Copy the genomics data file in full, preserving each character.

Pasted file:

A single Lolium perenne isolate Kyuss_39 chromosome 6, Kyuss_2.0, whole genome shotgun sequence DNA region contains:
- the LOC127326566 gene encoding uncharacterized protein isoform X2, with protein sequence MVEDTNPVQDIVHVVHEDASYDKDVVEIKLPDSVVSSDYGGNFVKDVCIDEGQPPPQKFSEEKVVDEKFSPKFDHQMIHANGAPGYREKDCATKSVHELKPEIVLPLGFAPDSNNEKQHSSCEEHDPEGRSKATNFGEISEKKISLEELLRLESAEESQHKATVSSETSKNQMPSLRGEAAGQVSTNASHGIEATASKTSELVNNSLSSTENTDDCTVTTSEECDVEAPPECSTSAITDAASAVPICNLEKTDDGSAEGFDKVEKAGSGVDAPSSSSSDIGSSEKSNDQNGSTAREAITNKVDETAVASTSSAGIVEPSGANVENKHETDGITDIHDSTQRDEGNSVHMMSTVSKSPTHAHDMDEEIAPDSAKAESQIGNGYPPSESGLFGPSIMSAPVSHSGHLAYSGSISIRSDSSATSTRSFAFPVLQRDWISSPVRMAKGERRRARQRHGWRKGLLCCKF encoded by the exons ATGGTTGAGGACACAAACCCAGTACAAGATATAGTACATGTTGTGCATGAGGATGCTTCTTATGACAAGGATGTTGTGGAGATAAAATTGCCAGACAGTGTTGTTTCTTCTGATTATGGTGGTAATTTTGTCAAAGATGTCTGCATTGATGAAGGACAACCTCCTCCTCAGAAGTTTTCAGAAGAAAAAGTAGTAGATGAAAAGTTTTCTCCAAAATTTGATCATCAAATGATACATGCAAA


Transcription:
A single Lolium perenne isolate Kyuss_39 chromosome 6, Kyuss_2.0, whole genome shotgun sequence DNA region contains:
- the LOC127326566 gene encoding uncharacterized protein isoform X2, with protein sequence MVEDTNPVQDIVHVVHEDASYDKDVVEIKLPDSVVSSDYGGNFVKDVCIDEGQPPPQKFSEEKVVDEKFSPKFDHQMIHANGAPGYREKDCATKSVHELKPEIVLPLGFAPDSNNEKQHSSCEEHDPEGRSKATNFGEISEKKISLEELLRLESAEESQHKATVSSETSKNQMPSLRGEAAGQVSTNASHGIEATASKTSELVNNSLSSTENTDDCTVTTSEECDVEAPPECSTSAITDAASAVPICNLEKTDDGSAEGFDKVEKAGSGVDAPSSSSSDIGSSEKSNDQNGSTAREAITNKVDETAVASTSSAGIVEPSGANVENKHETDGITDIHDSTQRDEGNSVHMMSTVSKSPTHAHDMDEEIAPDSAKAESQIGNGYPPSESGLFGPSIMSAPVSHSGHLAYSGSISIRSDSSATSTRSFAFPVLQRDWISSPVRMAKGERRRARQRHGWRKGLLCCKF encoded by the exons ATGGTTGAGGACACAAACCCAGTACAAGATATAGTACATGTTGTGCATGAGGATGCTTCTTATGACAAGGATGTTGTGGAGATAAAATTGCCAGACAGTGTTGTTTCTTCTGATTATGGTGGTAATTTTGTCAAAGATGTCTGCATTGATGAAGGACAACCTCCTCCTCAGAAGTTTTCAGAAGAAAAAGTAGTAGATGAAAAGTTTTCTCCAAAATTTGATCATCAAATGATACATGCAAA